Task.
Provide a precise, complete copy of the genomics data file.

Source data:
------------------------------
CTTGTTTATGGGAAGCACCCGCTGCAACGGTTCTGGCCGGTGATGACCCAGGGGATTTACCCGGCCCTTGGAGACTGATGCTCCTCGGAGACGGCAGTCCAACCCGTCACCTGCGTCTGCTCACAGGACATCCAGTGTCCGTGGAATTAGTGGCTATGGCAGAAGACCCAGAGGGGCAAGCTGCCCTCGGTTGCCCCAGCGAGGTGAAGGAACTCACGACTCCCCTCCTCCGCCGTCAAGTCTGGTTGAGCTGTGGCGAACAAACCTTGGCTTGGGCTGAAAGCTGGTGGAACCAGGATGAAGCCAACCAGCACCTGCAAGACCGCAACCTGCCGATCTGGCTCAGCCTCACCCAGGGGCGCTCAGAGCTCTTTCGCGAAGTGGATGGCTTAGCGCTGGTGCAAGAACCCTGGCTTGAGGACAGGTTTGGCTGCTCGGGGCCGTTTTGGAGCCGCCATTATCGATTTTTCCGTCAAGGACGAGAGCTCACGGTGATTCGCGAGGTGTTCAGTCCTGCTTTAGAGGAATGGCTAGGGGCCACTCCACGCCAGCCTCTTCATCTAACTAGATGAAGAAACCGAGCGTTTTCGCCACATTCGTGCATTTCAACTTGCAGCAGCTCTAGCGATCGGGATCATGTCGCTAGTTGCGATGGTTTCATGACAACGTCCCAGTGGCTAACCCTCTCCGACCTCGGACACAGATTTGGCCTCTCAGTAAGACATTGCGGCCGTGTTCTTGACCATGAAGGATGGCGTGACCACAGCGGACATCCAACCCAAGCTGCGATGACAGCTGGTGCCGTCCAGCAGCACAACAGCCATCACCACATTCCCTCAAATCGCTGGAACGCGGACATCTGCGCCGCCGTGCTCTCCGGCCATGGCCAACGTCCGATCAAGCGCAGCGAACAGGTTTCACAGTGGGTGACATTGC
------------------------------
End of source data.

CTTGTTTATGGGAAGCACCCGCTGCAACGGTTCTGGCCGGTGATGACCCAGGGGATTTACCCGGCCCTTGGAGACTGATGCTCCTCGGAGACGGCAGTCCAACCCGTCACCTGCGTCTGCTCACAGGACATCCAGTGTCCGTGGAATTAGTGGCTATGGCAGAAGACCCAGAGGGGCAAGCTGCCCTCGGTTGCCCCAGCGAGGTGAAGGAACTCACGACTCCCCTCCTCCGCCGTCAAGTCTGGTTGAGCTGTGGCGAACAAACCTTGGCTTGGGCTGAAAGCTGGTGGAACCAGGATGAAGCCAACCAGCACCTGCAAGACCGCAACCTGCCGATCTGGCTCAGCCTCACCCAGGGGCGCTCAGAGCTCTTTCGCGAAGTGGATGGCTTAGCGCTGGTGCAAGAACCCTGGCTTGAGGACAGGTTTGGCTGCTCGGGGCCGTTTTGGAGCCGCCATTATCGATTTTTCCGTCAAGGACGAGAGCTCACGGTGATTCGCGAGGTGTTCAGTCCTGCTTTAGAGGAATGGCTAGGGGCCACTCCACGCCAGCCTCTTCATCTAACTAGATGAAGAAACCGAGCGTTTTCGCCACATTCGTGCATTTCAACTTGCAGCAGCTCTAGCGATCGGGATCATGTCGCTAGTTGCGATGGTTTCATGACAACGTCCCAGTGGCTAACCCTCTCCGACCTCGGACACAGATTTGGCCTCTCAGTAAGACATTGCGGCCGTGTTCTTGACCATGAAGGATGGCGTGACCACAGCGGACATCCAACCCAAGCTGCGATGACAGCTGGTGCCGTCCAGCAGCACAACAGCCATCACCACATTCCCTCAAATCGCTGGAACGCGGACATCTGCGCCGCCGTGCTCTCCGGCCATGGCCAACGTCCGATCAAGCGCAGCGAACAGGTTTCACAGTGGGTGACATTGC